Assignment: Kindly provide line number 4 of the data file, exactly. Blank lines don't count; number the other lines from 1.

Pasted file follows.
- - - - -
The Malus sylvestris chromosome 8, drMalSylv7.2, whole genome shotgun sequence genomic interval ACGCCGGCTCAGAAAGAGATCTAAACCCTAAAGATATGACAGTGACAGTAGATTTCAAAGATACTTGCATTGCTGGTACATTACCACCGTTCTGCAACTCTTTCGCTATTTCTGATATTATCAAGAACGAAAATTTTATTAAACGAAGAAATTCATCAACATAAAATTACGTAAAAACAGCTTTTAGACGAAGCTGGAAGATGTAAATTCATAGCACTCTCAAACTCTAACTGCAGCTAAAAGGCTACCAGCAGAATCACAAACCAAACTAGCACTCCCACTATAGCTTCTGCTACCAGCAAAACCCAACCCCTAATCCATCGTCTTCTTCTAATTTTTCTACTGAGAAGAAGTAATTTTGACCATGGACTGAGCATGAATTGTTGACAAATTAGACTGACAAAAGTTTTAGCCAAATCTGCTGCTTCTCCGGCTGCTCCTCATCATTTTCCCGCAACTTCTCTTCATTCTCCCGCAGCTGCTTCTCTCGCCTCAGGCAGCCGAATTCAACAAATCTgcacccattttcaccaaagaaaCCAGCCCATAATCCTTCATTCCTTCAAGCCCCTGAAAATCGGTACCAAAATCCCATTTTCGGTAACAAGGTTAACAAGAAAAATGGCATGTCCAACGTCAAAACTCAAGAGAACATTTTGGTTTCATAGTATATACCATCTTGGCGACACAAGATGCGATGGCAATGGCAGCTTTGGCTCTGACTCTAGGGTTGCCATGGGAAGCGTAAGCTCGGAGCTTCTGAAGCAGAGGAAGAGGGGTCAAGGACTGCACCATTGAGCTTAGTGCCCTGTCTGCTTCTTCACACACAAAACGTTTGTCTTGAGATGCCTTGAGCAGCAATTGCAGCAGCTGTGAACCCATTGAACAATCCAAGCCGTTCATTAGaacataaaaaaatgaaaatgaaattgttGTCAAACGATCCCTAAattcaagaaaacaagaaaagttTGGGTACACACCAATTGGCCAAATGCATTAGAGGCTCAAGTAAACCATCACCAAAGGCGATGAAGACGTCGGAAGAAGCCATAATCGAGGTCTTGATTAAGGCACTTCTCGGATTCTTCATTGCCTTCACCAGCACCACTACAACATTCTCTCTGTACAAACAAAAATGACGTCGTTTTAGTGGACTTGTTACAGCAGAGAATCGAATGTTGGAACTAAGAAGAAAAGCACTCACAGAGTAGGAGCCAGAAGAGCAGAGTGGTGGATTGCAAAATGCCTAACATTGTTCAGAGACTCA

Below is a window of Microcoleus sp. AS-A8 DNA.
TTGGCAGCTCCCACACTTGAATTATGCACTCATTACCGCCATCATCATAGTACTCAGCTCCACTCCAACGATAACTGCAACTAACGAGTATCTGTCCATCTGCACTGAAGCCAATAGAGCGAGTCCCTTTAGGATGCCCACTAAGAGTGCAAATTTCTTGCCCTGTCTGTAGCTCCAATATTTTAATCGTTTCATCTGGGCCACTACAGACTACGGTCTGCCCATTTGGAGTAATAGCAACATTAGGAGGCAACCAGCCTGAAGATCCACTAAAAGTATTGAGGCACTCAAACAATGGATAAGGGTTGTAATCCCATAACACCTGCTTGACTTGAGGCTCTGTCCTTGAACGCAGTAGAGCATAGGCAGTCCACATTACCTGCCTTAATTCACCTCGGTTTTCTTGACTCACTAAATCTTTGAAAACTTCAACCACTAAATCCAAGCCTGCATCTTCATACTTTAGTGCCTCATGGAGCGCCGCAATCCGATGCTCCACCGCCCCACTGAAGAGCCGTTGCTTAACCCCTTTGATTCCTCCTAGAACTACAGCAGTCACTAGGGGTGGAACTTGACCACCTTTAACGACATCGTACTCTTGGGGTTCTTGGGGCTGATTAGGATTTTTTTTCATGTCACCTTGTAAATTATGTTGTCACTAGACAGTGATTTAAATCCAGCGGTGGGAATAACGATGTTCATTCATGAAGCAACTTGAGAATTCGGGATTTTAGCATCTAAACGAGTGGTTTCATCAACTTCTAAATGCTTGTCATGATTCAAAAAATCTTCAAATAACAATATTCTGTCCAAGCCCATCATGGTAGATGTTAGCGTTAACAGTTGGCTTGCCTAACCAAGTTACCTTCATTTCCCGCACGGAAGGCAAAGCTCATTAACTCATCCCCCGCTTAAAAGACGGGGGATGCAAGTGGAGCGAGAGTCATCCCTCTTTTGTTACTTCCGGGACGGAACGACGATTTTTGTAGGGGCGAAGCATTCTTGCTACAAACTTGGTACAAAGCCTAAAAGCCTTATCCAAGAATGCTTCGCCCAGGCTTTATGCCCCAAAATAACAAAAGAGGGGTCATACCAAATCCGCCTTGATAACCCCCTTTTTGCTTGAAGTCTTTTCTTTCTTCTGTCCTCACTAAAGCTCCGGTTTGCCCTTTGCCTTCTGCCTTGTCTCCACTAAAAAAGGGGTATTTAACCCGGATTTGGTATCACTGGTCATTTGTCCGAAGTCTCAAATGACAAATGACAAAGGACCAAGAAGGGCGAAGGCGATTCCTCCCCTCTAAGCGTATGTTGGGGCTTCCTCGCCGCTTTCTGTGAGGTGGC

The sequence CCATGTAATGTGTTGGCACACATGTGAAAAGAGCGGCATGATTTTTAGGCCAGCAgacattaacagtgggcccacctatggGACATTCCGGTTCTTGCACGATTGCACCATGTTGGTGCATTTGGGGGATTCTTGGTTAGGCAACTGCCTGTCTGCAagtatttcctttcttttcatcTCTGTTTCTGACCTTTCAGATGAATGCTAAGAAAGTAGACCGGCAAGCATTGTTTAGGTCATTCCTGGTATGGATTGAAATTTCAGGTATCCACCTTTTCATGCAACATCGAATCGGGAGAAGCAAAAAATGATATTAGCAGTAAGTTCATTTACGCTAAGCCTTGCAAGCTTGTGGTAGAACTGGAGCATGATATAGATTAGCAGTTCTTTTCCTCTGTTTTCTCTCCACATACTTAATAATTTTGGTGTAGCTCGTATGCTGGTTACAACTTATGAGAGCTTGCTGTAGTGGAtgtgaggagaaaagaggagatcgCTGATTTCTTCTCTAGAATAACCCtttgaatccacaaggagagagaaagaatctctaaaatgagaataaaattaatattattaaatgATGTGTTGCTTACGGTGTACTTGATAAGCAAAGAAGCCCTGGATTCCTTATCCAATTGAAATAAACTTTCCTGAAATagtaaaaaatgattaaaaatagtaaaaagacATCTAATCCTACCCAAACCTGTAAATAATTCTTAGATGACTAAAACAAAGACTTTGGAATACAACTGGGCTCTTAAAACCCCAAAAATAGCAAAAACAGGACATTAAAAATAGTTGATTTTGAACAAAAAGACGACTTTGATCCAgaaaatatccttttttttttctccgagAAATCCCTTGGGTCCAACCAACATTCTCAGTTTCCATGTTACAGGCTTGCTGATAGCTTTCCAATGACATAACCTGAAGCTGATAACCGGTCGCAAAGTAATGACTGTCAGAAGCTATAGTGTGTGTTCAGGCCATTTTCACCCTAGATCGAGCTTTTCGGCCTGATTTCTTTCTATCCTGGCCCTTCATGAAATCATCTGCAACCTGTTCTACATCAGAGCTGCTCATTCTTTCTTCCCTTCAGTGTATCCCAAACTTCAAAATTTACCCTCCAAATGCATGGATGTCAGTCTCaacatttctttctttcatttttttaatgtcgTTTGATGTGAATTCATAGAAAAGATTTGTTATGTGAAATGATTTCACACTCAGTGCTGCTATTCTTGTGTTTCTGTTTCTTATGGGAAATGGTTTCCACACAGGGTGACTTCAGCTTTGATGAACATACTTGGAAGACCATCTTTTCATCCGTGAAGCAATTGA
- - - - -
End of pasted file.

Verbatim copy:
The sequence CCATGTAATGTGTTGGCACACATGTGAAAAGAGCGGCATGATTTTTAGGCCAGCAgacattaacagtgggcccacctatggGACATTCCGGTTCTTGCACGATTGCACCATGTTGGTGCATTTGGGGGATTCTTGGTTAGGCAACTGCCTGTCTGCAagtatttcctttcttttcatcTCTGTTTCTGACCTTTCAGATGAATGCTAAGAAAGTAGACCGGCAAGCATTGTTTAGGTCATTCCTGGTATGGATTGAAATTTCAGGTATCCACCTTTTCATGCAACATCGAATCGGGAGAAGCAAAAAATGATATTAGCAGTAAGTTCATTTACGCTAAGCCTTGCAAGCTTGTGGTAGAACTGGAGCATGATATAGATTAGCAGTTCTTTTCCTCTGTTTTCTCTCCACATACTTAATAATTTTGGTGTAGCTCGTATGCTGGTTACAACTTATGAGAGCTTGCTGTAGTGGAtgtgaggagaaaagaggagatcgCTGATTTCTTCTCTAGAATAACCCtttgaatccacaaggagagagaaagaatctctaaaatgagaataaaattaatattattaaatgATGTGTTGCTTACGGTGTACTTGATAAGCAAAGAAGCCCTGGATTCCTTATCCAATTGAAATAAACTTTCCTGAAATagtaaaaaatgattaaaaatagtaaaaagacATCTAATCCTACCCAAACCTGTAAATAATTCTTAGATGACTAAAACAAAGACTTTGGAATACAACTGGGCTCTTAAAACCCCAAAAATAGCAAAAACAGGACATTAAAAATAGTTGATTTTGAACAAAAAGACGACTTTGATCCAgaaaatatccttttttttttctccgagAAATCCCTTGGGTCCAACCAACATTCTCAGTTTCCATGTTACAGGCTTGCTGATAGCTTTCCAATGACATAACCTGAAGCTGATAACCGGTCGCAAAGTAATGACTGTCAGAAGCTATAGTGTGTGTTCAGGCCATTTTCACCCTAGATCGAGCTTTTCGGCCTGATTTCTTTCTATCCTGGCCCTTCATGAAATCATCTGCAACCTGTTCTACATCAGAGCTGCTCATTCTTTCTTCCCTTCAGTGTATCCCAAACTTCAAAATTTACCCTCCAAATGCATGGATGTCAGTCTCaacatttctttctttcatttttttaatgtcgTTTGATGTGAATTCATAGAAAAGATTTGTTATGTGAAATGATTTCACACTCAGTGCTGCTATTCTTGTGTTTCTGTTTCTTATGGGAAATGGTTTCCACACAGGGTGACTTCAGCTTTGATGAACATACTTGGAAGACCATCTTTTCATCCGTGAAGCAATTGA